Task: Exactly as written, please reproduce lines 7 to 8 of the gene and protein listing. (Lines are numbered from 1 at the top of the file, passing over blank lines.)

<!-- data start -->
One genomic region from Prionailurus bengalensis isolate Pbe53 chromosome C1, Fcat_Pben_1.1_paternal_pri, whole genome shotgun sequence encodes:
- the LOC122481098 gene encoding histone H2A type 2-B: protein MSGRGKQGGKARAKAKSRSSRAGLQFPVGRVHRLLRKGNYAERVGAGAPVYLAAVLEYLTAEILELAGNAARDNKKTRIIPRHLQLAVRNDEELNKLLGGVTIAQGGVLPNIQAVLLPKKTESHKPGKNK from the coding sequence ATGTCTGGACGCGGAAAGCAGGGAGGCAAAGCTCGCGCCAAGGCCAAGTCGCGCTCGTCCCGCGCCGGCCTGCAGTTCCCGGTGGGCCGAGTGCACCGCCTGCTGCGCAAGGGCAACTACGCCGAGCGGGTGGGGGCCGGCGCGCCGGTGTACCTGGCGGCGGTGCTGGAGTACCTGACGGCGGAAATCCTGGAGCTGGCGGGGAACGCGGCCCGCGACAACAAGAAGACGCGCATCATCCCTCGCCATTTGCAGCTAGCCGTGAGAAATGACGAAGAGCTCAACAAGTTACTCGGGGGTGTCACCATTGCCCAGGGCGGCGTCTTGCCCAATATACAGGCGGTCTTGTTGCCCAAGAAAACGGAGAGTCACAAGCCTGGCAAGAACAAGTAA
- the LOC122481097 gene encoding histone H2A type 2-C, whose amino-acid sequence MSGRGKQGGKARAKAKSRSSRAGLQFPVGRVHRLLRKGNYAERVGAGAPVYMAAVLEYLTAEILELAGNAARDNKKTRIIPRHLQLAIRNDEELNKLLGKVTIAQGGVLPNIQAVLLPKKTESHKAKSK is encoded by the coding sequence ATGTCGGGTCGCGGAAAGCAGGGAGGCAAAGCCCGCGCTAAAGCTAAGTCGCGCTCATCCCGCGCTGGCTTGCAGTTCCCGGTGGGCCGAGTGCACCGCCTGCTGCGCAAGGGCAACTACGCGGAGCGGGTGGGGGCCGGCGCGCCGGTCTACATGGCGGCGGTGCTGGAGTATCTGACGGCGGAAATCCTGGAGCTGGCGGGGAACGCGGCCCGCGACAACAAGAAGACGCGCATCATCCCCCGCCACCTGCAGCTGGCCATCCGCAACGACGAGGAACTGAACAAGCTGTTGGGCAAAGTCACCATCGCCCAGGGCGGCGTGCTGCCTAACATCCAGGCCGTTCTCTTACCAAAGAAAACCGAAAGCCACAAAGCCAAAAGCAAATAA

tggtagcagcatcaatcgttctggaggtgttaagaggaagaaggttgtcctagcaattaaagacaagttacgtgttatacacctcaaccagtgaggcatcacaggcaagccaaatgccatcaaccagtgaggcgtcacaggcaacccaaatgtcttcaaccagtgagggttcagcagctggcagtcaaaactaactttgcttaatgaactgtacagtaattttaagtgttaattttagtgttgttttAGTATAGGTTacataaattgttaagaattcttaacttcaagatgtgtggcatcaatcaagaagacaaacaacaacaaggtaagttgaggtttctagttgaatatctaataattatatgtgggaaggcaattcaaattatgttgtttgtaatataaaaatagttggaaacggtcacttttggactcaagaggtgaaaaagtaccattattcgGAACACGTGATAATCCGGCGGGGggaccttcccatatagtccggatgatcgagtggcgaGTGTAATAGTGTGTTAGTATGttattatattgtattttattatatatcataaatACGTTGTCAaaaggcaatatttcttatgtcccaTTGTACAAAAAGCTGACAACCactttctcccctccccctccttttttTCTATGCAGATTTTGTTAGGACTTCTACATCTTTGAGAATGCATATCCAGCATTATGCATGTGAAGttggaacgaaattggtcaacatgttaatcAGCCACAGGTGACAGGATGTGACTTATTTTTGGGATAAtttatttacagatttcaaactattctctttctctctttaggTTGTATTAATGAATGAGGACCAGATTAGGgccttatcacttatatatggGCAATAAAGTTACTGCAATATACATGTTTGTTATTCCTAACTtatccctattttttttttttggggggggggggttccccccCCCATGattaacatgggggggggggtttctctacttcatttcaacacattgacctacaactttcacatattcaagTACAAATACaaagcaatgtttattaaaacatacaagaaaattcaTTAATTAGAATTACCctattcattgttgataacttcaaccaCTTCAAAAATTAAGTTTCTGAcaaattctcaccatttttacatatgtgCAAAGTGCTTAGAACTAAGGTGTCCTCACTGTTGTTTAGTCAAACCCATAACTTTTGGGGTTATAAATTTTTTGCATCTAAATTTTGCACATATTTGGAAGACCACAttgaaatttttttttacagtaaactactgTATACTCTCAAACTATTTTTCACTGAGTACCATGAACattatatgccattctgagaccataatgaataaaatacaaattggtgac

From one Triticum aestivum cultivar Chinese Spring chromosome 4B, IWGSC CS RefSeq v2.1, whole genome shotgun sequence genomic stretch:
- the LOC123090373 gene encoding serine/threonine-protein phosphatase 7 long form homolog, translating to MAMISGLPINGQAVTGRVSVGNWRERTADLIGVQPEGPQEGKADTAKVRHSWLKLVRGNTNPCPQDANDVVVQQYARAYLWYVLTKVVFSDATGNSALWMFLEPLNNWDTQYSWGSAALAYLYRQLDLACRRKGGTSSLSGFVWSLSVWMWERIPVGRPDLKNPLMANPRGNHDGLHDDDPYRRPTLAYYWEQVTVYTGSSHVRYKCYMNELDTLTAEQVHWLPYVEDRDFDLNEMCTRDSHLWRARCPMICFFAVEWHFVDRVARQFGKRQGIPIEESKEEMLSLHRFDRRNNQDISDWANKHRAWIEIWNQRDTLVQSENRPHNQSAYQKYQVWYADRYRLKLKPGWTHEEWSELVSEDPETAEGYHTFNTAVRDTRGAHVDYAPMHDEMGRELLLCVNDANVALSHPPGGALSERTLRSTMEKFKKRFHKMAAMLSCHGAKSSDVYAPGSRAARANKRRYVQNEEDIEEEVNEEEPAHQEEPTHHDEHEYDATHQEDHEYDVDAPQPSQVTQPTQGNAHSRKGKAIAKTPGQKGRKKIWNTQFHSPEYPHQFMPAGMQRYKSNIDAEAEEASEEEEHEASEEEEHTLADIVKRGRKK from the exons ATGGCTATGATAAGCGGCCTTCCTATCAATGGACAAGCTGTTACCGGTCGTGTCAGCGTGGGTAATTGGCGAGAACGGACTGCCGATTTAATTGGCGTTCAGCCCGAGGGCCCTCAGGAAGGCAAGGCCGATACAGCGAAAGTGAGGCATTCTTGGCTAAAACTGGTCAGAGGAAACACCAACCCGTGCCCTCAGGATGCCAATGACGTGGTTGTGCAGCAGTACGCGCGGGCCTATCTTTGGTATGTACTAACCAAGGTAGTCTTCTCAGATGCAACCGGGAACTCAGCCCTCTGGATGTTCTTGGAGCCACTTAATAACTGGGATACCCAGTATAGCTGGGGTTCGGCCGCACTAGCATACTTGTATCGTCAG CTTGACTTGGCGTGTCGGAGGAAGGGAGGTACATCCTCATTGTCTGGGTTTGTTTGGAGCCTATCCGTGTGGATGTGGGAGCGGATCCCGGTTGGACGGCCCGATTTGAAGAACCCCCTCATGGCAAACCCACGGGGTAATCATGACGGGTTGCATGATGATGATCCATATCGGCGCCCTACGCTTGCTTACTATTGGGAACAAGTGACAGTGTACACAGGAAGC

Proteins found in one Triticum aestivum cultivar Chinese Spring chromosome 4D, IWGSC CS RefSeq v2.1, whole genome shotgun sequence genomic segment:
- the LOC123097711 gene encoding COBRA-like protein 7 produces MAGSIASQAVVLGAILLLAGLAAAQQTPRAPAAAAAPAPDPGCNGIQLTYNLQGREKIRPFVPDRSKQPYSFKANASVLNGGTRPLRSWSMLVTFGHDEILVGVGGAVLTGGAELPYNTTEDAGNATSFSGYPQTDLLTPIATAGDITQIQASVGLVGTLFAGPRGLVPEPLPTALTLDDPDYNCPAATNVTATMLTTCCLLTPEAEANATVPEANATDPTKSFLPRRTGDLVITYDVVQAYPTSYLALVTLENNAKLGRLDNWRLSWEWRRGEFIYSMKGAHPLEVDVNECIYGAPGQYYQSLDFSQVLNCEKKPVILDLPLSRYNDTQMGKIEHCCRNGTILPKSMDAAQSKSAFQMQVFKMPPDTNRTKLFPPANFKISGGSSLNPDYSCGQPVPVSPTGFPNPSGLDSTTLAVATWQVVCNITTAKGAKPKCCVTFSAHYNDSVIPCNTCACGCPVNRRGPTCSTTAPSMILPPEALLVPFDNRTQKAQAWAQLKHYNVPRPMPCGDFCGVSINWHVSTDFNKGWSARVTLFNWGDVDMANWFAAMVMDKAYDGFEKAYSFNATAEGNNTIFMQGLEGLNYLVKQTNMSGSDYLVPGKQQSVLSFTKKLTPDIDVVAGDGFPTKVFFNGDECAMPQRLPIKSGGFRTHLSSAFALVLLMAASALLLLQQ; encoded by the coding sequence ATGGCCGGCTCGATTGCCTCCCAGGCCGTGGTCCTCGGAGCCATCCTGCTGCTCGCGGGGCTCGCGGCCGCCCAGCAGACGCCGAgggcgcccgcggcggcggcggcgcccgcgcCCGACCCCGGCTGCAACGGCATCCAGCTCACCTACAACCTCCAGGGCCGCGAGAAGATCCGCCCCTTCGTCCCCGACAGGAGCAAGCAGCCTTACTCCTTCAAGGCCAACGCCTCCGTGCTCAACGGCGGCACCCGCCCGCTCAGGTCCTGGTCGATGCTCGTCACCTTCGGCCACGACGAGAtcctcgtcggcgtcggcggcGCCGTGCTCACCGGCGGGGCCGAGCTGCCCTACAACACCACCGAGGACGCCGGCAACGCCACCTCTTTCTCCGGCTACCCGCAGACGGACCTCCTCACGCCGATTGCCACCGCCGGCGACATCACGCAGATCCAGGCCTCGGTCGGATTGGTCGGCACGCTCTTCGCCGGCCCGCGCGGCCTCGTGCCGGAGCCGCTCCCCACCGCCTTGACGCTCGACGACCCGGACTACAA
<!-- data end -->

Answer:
Proteins found in one Triticum aestivum cultivar Chinese Spring chromosome 4D, IWGSC CS RefSeq v2.1, whole genome shotgun sequence genomic segment:
- the LOC123097711 gene encoding COBRA-like protein 7 produces MAGSIASQAVVLGAILLLAGLAAAQQTPRAPAAAAAPAPDPGCNGIQLTYNLQGREKIRPFVPDRSKQPYSFKANASVLNGGTRPLRSWSMLVTFGHDEILVGVGGAVLTGGAELPYNTTEDAGNATSFSGYPQTDLLTPIATAGDITQIQASVGLVGTLFAGPRGLVPEPLPTALTLDDPDYNCPAATNVTATMLTTCCLLTPEAEANATVPEANATDPTKSFLPRRTGDLVITYDVVQAYPTSYLALVTLENNAKLGRLDNWRLSWEWRRGEFIYSMKGAHPLEVDVNECIYGAPGQYYQSLDFSQVLNCEKKPVILDLPLSRYNDTQMGKIEHCCRNGTILPKSMDAAQSKSAFQMQVFKMPPDTNRTKLFPPANFKISGGSSLNPDYSCGQPVPVSPTGFPNPSGLDSTTLAVATWQVVCNITTAKGAKPKCCVTFSAHYNDSVIPCNTCACGCPVNRRGPTCSTTAPSMILPPEALLVPFDNRTQKAQAWAQLKHYNVPRPMPCGDFCGVSINWHVSTDFNKGWSARVTLFNWGDVDMANWFAAMVMDKAYDGFEKAYSFNATAEGNNTIFMQGLEGLNYLVKQTNMSGSDYLVPGKQQSVLSFTKKLTPDIDVVAGDGFPTKVFFNGDECAMPQRLPIKSGGFRTHLSSAFALVLLMAASALLLLQQ; encoded by the coding sequence ATGGCCGGCTCGATTGCCTCCCAGGCCGTGGTCCTCGGAGCCATCCTGCTGCTCGCGGGGCTCGCGGCCGCCCAGCAGACGCCGAgggcgcccgcggcggcggcggcgcccgcgcCCGACCCCGGCTGCAACGGCATCCAGCTCACCTACAACCTCCAGGGCCGCGAGAAGATCCGCCCCTTCGTCCCCGACAGGAGCAAGCAGCCTTACTCCTTCAAGGCCAACGCCTCCGTGCTCAACGGCGGCACCCGCCCGCTCAGGTCCTGGTCGATGCTCGTCACCTTCGGCCACGACGAGAtcctcgtcggcgtcggcggcGCCGTGCTCACCGGCGGGGCCGAGCTGCCCTACAACACCACCGAGGACGCCGGCAACGCCACCTCTTTCTCCGGCTACCCGCAGACGGACCTCCTCACGCCGATTGCCACCGCCGGCGACATCACGCAGATCCAGGCCTCGGTCGGATTGGTCGGCACGCTCTTCGCCGGCCCGCGCGGCCTCGTGCCGGAGCCGCTCCCCACCGCCTTGACGCTCGACGACCCGGACTACAA